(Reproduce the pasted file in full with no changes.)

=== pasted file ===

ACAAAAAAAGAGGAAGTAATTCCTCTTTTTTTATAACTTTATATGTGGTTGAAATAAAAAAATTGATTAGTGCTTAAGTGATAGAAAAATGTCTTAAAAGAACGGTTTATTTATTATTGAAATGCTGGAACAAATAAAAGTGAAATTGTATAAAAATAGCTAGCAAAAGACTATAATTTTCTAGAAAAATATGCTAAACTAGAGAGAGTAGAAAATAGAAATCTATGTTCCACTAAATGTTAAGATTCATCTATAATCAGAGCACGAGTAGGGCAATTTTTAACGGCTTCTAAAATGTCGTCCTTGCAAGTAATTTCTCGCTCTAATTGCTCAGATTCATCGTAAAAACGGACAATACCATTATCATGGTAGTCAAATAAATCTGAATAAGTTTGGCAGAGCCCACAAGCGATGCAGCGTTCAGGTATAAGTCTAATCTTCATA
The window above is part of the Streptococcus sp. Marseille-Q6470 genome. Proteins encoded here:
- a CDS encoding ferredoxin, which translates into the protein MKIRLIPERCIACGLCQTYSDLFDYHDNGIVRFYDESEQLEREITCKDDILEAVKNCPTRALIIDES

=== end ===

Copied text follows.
ACAAAAAAAGAGGAAGTAATTCCTCTTTTTTTATAACTTTATATGTGGTTGAAATAAAAAAATTGATTAGTGCTTAAGTGATAGAAAAATGTCTTAAAAGAACGGTTTATTTATTATTGAAATGCTGGAACAAATAAAAGTGAAATTGTATAAAAATAGCTAGCAAAAGACTATAATTTTCTAGAAAAATATGCTAAACTAGAGAGAGTAGAAAATAGAAATCTATGTTCCACTAAATGTTAAGATTCATCTATAATCAGAGCACGAGTAGGGCAATTTTTAACGGCTTCTAAAATGTCGTCCTTGCAAGTAATTTCTCGCTCTAATTGCTCAGATTCATCGTAAAAACGGACAATACCATTATCATGGTAGTCAAATAAATCTGAATAAGTTTGGCAGAGCCCACAAGCGATGCAGCGTTCAGGTATAAGTCTAATCTTCATA
The window above is part of the Streptococcus sp. Marseille-Q6470 genome. Proteins encoded here:
- a CDS encoding ferredoxin, which translates into the protein MKIRLIPERCIACGLCQTYSDLFDYHDNGIVRFYDESEQLEREITCKDDILEAVKNCPTRALIIDES